Annual Report 2014/15Detailed Picture

Cultures & Enzymes Division 

(60% of total revenue)

EUR million 2014/15 2013/14
Revenue 518.9 464.4
Organic growth   9% 8%
EBITDA 202.0 178.0
EBIT 163.2 140.1
EBIT margin 31.5% 30.2%
ROIC excluding goodwill 40.3% 34.6%


The Cultures & Enzymes Division supplies cultures, enzymes and probiotics  for the food industry in general and the dairy industry in particular. Chr. Hansen’s ingredients help determine the taste, nutritional value, health benefits and shelf life of a wide variety of end products. Chr. Hansen also assists customers in optimizing production processes, increasing yields and improving quality.

Chr. Hansen is the market leader in cultures and enzymes for the dairy market and has consistently outperformed end market growth.

The dairy market continues to hold attractive growth opportunities driven by fundamental category growth, not least in emerging markets, continued conversion, and consumer and customer needs for better functionality and yield. 


Fundamental growth

According to the Company’s own estimates and based on volume, the global market for fermented milk grew by around 4% in 2014/15, slightly below previous years, primarily due to a slowing market for Greek yogurt in the US.

The market for cheese is estimated to have increased by around 2%, slightly above previous years. The growth was driven primarily by the Americas and APAC regions, while growth in EMEA, especially in the EU, was modest.


Chr. Hansen estimates that, based on volume, 75-80% of the fermented milk market (excluding India) and 45-50% of the cheese market have converted from bulk starter  to DVS® or similar technologies. The conversion rate for cheese and fermented milk increased slightly in 2014/15.


Through innovation, Chr. Hansen creates value for its customers, primarily dairies, with solutions addressing end consumer needs or customers' needs to optimize production processes and distribution.

Chr. Hansen works on developing solutions to help customers meet consumer demands for low sugar, lactose , salt or fat; distinctive texture  and flavors; “clean label” products; and adapting solutions to local taste preferences.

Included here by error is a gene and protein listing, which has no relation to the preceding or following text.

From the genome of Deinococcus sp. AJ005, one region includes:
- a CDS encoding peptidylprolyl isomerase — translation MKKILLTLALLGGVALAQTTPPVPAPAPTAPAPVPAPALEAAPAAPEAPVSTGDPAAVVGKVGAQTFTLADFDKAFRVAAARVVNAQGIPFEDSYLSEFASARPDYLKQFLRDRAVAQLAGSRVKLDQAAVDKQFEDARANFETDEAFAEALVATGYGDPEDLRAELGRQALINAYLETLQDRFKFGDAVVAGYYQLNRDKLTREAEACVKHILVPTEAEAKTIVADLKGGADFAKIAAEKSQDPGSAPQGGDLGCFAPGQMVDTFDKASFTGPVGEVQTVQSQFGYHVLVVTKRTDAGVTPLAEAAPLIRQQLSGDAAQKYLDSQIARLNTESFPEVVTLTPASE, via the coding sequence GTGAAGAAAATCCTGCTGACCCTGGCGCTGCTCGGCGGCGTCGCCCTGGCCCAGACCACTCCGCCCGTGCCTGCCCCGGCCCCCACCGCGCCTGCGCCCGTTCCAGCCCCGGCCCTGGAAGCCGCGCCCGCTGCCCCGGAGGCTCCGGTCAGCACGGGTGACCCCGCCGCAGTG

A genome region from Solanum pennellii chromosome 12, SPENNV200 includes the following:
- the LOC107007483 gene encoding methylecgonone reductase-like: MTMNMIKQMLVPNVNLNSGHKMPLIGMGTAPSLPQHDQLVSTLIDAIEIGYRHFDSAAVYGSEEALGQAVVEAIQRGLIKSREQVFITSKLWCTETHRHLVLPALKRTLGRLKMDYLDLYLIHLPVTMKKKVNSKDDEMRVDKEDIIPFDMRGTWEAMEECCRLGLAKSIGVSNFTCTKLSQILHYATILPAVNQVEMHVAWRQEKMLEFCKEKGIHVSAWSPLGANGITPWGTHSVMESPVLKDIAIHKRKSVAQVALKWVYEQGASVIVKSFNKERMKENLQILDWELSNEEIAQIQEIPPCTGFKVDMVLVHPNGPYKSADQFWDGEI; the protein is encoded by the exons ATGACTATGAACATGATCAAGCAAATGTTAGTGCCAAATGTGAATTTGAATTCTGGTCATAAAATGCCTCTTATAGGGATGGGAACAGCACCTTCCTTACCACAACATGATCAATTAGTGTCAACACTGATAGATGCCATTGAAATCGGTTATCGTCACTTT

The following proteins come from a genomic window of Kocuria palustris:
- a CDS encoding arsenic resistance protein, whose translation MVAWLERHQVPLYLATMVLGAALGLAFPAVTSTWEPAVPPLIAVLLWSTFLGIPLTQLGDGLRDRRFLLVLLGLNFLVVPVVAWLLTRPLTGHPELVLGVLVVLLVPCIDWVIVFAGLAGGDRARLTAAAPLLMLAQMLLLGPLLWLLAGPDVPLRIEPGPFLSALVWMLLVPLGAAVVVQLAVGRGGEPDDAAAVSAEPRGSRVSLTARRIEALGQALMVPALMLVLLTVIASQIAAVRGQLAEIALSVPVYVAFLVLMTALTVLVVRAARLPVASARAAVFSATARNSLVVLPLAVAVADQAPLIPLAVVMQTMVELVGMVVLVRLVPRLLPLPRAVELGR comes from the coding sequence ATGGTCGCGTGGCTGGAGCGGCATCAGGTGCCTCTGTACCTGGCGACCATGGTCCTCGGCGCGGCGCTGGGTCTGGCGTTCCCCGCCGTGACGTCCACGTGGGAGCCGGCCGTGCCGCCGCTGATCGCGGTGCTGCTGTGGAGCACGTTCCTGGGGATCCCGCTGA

Optimization of production processes and distribution is addressed through innovative solutions that improve yield or efficiency in the customers' production process or in the distribution chain.

Chr. Hansen also continues to optimize its own production processes.

A number of new products were introduced in 2014/15, helping customers improve yield, launch innovative new products and convert to DVS® cultures.


During 2014/15, Chr. Hansen implemented new fermentation capacity in Copenhagen for cultures to support further sales growth and efficiency improvements. Utilization of the new capacity increased during the year with further upscaling of production of specific bacterial strains  continuing into 2015/16.

Positive benefits were realized from the simplification of the enzyme production footprint by consolidating production and blending at fewer locations.

Investments were also made in, among others, a new warehousing facility in Denmark and packaging capacity for frozen cultures in the US.


Revenue increased by 12% to EUR 519 million, corresponding to organic growth of 9%. Organic growth was positively impacted by strong growth in cheese and enzymes. Fermented milk and meat showed solid growth, while organic revenue growth from probiotics was negative.


EBIT amounted to EUR 163 million, compared to EUR 140 million in 2013/14. The EBIT margin was 31.5%, up 1.3 percentage points on 2013/14.

Improved operating efficiency from the new fermentation capacity and optimization of the enzyme production footprint, as well as favorable exchange rates, more than offset the startup costs related to the new capacity and an unfavorable product mix.


The return on invested capital excluding goodwill was 40.3%, compared to 34.6% in 2013/14. Invested capital excluding goodwill decreased by EUR 11 million, or 3%, to EUR 408 million. An increase in invested capital from capacity expansions was more than offset by a reallocation of assets from the Cultures & Enzymes Division to the Health & Nutrition Division.